the rice scribes, 

and a Peruvian flute band,
floating in that English squall 

like a plaster in a pool,
loosed from the sticky wound 

of South America.

We were drawn there perhaps, like everyone else,
on a recreational breeze, aimless as the chip papers
that fluttered round the feet
of reclining pensioners,

glad of the sudden late Spring sun,
and grounded in, an Englishness
borrowed from sit coms and poems like this,
suggestive of sugary tea
sipped under urgent gulls

or in the quiet embarrassment of a windbreak.

I can still hear those indignant gulls,
the wheezing oompa of the merry-go-round,
and your voice saying,

"I love it here,"

and meaning almost all of it.

Friday, 14 May 2010


What was it in the biting wind that reminded me of you?
the shrill way it took the day and bent it
round corners until we felt like we were looking
at the backs of ourselves

like armies bent double
over the last cigarattes,

trudging over flinty ground in broken boots
outfought, grim and gagging on bad rations
stolen from the dead.

Or was it instead,
the way it made me hold you tighter,
wrapping the loose edge of my coat
around your hunched shoulder,
wiping the warped marble of a tear
from your eye,

not knowing if it was really the wind
that put it there?

Monday, 10 May 2010


The perforated coast of Southern Sweden
is sudden in Sunday’s thumbprint window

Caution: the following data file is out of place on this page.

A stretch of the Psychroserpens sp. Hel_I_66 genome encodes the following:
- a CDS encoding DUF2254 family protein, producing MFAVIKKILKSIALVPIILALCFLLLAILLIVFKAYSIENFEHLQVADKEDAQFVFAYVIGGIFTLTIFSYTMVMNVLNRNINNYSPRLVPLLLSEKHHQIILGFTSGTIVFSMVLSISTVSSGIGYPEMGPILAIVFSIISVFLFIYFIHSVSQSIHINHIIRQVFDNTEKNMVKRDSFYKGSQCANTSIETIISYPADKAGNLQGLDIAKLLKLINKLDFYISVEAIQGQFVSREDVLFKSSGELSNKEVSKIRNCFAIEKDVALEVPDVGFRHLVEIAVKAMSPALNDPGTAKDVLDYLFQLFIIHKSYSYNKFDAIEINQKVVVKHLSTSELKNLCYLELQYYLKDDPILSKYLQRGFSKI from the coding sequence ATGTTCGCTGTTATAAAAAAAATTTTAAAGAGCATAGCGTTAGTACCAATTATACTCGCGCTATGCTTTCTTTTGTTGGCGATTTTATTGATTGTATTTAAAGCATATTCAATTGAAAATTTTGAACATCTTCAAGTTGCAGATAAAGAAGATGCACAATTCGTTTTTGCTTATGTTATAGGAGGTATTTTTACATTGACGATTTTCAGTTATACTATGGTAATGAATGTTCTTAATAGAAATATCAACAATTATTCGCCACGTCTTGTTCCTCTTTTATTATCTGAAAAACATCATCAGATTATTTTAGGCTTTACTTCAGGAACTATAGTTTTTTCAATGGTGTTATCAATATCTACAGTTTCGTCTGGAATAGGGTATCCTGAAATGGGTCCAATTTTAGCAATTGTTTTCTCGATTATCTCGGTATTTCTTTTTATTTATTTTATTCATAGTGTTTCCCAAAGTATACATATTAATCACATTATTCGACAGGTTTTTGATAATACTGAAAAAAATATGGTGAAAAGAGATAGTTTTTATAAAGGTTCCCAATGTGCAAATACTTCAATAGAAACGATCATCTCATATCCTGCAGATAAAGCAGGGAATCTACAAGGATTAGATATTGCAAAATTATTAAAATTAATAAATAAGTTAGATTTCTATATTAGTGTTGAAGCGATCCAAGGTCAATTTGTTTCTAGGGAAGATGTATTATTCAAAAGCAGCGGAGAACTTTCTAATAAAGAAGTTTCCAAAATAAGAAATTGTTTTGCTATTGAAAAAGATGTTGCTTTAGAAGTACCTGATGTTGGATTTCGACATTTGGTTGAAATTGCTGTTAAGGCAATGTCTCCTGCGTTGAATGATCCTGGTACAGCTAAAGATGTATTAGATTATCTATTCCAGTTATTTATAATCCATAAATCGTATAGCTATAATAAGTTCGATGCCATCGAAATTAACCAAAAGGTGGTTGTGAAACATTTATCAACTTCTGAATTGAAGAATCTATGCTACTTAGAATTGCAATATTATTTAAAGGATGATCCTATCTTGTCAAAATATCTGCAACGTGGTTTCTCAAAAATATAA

clouds like flaking skin float

in the bathwater of twilight,

the arc of a lake, 

glacial refugee, revealed for runes, 
where fires no doubt burned
for Odin, before the muscled landless
terrifying Norse, set out to bleed their hands,
on oars baying for the heads, and the cunts
of unsuspecting Saxons.

That’s a bad word now 

but don’t faint as if you’ve seen 
some mighty Norseman
like a fucking scary biker,

yomping up the beach dreaming of sagas 
with a bellyful of dangerous mushrooms,
ready to go beserk on your soft Saxon skull.

It means beautiful place,
and shares its etymology
with quaint, or cweynte,
like the softly smoking vents
of wattle and daub huts
or cloisters, hands in prayer
the intricate gold leaf in
the life’s work of a scribe.

The bad shit came later, 

when Normans 
themselves descended 
from terrible Vikings
sold our tough Saxon nouns

into a lifetime’s slavery 
on the cussbench,
making the female words sit

furthest from the fire.

So unless you misunderstand me
there’s no such thing as a bad word,